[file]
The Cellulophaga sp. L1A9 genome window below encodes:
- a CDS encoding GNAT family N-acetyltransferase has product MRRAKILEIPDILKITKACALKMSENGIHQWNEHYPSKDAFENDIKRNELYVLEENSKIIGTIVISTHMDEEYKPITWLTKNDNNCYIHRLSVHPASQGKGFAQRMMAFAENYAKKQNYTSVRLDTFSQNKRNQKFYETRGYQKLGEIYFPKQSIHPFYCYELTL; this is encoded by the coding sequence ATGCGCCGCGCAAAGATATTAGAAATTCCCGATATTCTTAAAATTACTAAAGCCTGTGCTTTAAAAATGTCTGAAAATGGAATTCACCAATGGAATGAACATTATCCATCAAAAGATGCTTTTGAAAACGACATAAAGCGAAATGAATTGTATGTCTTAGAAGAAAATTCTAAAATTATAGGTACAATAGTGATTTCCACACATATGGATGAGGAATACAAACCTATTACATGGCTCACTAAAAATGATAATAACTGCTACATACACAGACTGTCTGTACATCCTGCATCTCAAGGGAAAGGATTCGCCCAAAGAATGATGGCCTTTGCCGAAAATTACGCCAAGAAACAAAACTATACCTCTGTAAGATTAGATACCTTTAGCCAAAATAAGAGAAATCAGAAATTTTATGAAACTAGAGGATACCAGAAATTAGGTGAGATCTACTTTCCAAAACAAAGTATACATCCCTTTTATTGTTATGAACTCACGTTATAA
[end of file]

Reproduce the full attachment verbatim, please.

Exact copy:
The Cellulophaga sp. L1A9 genome window below encodes:
- a CDS encoding GNAT family N-acetyltransferase has product MRRAKILEIPDILKITKACALKMSENGIHQWNEHYPSKDAFENDIKRNELYVLEENSKIIGTIVISTHMDEEYKPITWLTKNDNNCYIHRLSVHPASQGKGFAQRMMAFAENYAKKQNYTSVRLDTFSQNKRNQKFYETRGYQKLGEIYFPKQSIHPFYCYELTL; this is encoded by the coding sequence ATGCGCCGCGCAAAGATATTAGAAATTCCCGATATTCTTAAAATTACTAAAGCCTGTGCTTTAAAAATGTCTGAAAATGGAATTCACCAATGGAATGAACATTATCCATCAAAAGATGCTTTTGAAAACGACATAAAGCGAAATGAATTGTATGTCTTAGAAGAAAATTCTAAAATTATAGGTACAATAGTGATTTCCACACATATGGATGAGGAATACAAACCTATTACATGGCTCACTAAAAATGATAATAACTGCTACATACACAGACTGTCTGTACATCCTGCATCTCAAGGGAAAGGATTCGCCCAAAGAATGATGGCCTTTGCCGAAAATTACGCCAAGAAACAAAACTATACCTCTGTAAGATTAGATACCTTTAGCCAAAATAAGAGAAATCAGAAATTTTATGAAACTAGAGGATACCAGAAATTAGGTGAGATCTACTTTCCAAAACAAAGTATACATCCCTTTTATTGTTATGAACTCACGTTATAA